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  October 2010

The Modern Preservation Movement

Time has caught up with us! For years, preservation and preservation technology focused on the ancient, old and merely historic. One key strategy was to keep traditional skills, such as timber framing and lime plastering, alive. But now we’re faced with a new challenge: how do we preserve non-traditional materials, or buildings built with new techniques and technologies?

1951 ... Farnsworth House by that were once “new” and “modern” face a myriad of challenges, including obsolescence, energy inefficiency, and materials failure. They even suffer, as Victorian houses once did, from a perception of being “ugly”. In a repeat of preservation’s own history, the developing Modern Preservation Movement is gaining strength.

TrustModern, the US National Trust for Historic Preservation’s Modernism + Recent Past program, is working to change how we view, steward, and preserve the architectural and cultural heritage of the recent past before more landmarks are lost. They have developed some tools and resources we all can use.

The 1930 Edge Hill Service Station, Gloucester, VirginiaOn a broader scale, Docomomo International has been working since 1988 to safeguard important modern movement buildings; facilitate information exchange related to conservation technology, history and education; and create awareness of the ideas and heritage of the modern movement. Docomomo International includes 53 chapters and more than 2,300 members, in Europe, America, Asia, Oceania and Africa

If you’d like to get some “modern” preservation experience, join our volunteer vacation at the 1930 Edge Hill Service Station in Gloucester, Virginia, May 22-28, 2011. When restored, it will be the headquarters for the Fairfield Foundation and a center for historic preservation outreach – of all kinds.

Summer Project in Slovenia

The focus of AiP’s project in Brecljevo, Slovenia, this summer was masonry conservation, but we ended up learning about all kinds of other things, from folk dancing to gilding, as well.

Nine AiP volunteers worked in partnership with Zavod Etno-Eko in beginning restoration of a 17th century cottage in the tiny village of Brejevico in August. The group, led by Australian conservation architect Stephen Booker, accomplished three main tasks:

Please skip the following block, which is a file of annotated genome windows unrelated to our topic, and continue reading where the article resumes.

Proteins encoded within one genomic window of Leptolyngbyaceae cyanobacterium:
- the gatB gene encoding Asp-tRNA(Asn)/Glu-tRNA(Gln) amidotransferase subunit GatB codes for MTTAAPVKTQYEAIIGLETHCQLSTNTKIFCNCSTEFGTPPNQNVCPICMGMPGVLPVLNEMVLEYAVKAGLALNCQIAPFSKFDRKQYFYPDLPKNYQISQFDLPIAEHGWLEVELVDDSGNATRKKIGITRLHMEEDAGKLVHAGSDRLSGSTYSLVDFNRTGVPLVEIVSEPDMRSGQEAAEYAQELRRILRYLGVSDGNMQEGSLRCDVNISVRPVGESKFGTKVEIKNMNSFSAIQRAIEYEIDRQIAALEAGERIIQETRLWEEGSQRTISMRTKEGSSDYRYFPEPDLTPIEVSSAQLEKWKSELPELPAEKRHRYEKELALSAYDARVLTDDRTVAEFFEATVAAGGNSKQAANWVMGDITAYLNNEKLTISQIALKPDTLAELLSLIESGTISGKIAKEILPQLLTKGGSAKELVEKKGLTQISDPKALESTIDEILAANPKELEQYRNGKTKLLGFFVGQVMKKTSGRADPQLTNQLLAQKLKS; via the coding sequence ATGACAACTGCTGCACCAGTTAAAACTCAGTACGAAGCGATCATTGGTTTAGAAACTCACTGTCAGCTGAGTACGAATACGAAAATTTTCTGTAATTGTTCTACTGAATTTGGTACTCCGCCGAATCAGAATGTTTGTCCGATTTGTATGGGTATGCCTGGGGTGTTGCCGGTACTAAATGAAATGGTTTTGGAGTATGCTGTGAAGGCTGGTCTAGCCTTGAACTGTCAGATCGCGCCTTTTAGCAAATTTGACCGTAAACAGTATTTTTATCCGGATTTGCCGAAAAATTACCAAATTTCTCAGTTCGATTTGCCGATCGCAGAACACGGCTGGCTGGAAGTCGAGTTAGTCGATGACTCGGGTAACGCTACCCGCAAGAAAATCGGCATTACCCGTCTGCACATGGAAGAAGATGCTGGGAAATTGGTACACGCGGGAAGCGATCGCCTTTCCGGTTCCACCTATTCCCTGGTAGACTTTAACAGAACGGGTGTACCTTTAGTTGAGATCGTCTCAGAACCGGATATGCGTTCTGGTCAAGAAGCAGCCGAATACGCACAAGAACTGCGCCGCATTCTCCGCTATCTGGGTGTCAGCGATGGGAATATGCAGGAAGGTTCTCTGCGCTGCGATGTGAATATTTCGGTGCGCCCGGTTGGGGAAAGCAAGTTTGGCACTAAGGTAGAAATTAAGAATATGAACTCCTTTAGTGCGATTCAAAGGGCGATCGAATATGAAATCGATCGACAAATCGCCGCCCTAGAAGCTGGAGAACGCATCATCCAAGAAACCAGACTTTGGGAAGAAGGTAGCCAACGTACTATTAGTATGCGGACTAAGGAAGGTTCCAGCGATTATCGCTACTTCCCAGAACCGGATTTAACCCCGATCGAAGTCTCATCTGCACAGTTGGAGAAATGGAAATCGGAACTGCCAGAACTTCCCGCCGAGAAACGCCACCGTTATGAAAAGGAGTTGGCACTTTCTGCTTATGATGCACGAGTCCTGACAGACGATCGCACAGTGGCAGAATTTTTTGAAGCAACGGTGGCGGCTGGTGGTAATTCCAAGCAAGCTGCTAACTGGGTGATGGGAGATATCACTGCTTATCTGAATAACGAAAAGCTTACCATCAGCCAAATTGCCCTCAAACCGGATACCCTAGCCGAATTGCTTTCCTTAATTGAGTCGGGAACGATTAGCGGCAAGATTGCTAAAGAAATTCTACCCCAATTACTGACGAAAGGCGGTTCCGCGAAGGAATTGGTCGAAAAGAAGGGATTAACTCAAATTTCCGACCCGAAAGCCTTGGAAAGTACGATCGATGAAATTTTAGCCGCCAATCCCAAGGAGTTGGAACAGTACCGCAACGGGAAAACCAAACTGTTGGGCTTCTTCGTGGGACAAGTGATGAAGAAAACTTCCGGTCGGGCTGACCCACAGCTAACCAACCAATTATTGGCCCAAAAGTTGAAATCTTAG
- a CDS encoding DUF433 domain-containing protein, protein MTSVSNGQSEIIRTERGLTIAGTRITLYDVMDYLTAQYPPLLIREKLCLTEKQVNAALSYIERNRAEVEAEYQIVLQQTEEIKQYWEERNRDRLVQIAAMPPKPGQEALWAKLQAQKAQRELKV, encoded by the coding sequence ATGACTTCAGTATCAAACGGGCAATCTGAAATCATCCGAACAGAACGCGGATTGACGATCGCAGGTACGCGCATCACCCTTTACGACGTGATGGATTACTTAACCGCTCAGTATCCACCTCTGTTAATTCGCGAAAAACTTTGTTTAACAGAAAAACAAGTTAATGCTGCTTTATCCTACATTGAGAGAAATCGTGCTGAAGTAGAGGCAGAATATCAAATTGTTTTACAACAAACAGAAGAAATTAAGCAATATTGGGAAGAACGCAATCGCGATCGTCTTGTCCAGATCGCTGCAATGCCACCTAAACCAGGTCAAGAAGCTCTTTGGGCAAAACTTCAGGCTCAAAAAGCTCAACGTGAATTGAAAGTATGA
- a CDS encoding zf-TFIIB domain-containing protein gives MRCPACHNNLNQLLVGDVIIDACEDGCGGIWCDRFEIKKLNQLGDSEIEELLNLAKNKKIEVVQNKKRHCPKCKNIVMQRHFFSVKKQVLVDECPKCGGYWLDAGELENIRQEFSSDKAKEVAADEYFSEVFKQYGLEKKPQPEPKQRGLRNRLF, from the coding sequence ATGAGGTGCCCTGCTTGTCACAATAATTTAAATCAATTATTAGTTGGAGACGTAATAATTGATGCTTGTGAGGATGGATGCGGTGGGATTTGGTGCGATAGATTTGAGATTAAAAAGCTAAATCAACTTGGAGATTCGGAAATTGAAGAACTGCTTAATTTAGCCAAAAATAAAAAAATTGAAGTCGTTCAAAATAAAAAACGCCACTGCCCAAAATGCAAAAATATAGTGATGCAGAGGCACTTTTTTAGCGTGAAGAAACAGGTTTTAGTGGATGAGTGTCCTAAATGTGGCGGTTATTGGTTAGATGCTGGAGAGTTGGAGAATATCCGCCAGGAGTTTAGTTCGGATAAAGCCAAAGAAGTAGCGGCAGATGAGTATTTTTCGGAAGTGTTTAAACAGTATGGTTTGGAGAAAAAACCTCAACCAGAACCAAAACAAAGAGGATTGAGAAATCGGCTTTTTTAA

• Volunteers repointing with lime mortar removing Portland cement mortar from the building’s foundation and replacing it with lime mortar;
  • dismantling loose and collapsing portions of the cottage’s original stone oven in preparation for for restoration; and
  • rebuilding of a section of collapsed wall using the original stones and lime mortar.

The work week was organized to leave ample time to explore the region and its cultural and architectural heritage. Excursions took the group to the coastal city of Piran, Predjama Castle, and a number of historic churches. See photos from this project!

Our Destination: Preservation Subscription Drive has a Winner!

Volunteer at AiP's Gjirokastra project 2010Congratulations go to C. Moore, who has won a Built fliptop camera case from our friends at Peace Frogs Travel Outfitters. Look for more fun and exciting events and giveaways in the days to come.

If this is your first issue of Destination: Preservation, Welcome! We hope you will find our monthly newsletter both informative and inspiring. If you like what you see, please be sure to tell your friends. Our projects depend on volunteers for their success!

Conference Calendar

Historic Tree Preservation Workshop - November 30 - December 2, 2010 - Fredericksburg, Virginia USA
Historic trees are iconic landscape features and important historic resources. Understanding and promoting proper tree care is an essential skill to ensure historic trees grow to their full potential and have the longest life possible. The workshop will feature a combination of presentations and hands-on field sessions. This training is for landscape managers, maintenance staff, volunteers, and others who care for, or are interested in historic trees. No previous tree care knowledge is required. For information, see

Living in Harmony with the Four Elements: International Conference on Disaster Management and Cultural Heritage - December 12-14, 2010 - Thimphu, Bhutan
For holistic and sustainable disaster management and the positive recovery and growth of communities after a disaster, it is essential to integrate local cultural traditions and heritage into the overall framework of disaster management initiatives. This conference will help fill in a crucial gap in the international initiatives on disaster management and offer a valuable opportunity for the world to discuss and address these concerns, share knowledge and experiences and increase the profile of cultural heritage and indigenous values and traditions for disaster risk management. For information, see

On the Surface: The Heritage of Mines and Mining - April 4-16, 2022 - Innsbruck, Austria
The focus of this conference is upon the heritage of mining and the extractive industries and the physical sites and the social legacies left on the Earth’s surface. Some former mines, mining landscapes and communities have gained heritage status and have become popular tourist attractions while others lie abandoned. This international, multidisciplinary conference seeks to critically examine the powerful and on-going fascination with mining and how mining heritage now plays an important role in wider agendas of economic and cultural development. For information, see


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Elmo and Historic Architecture

Historic Landscape Gardens of the Hudson River Valley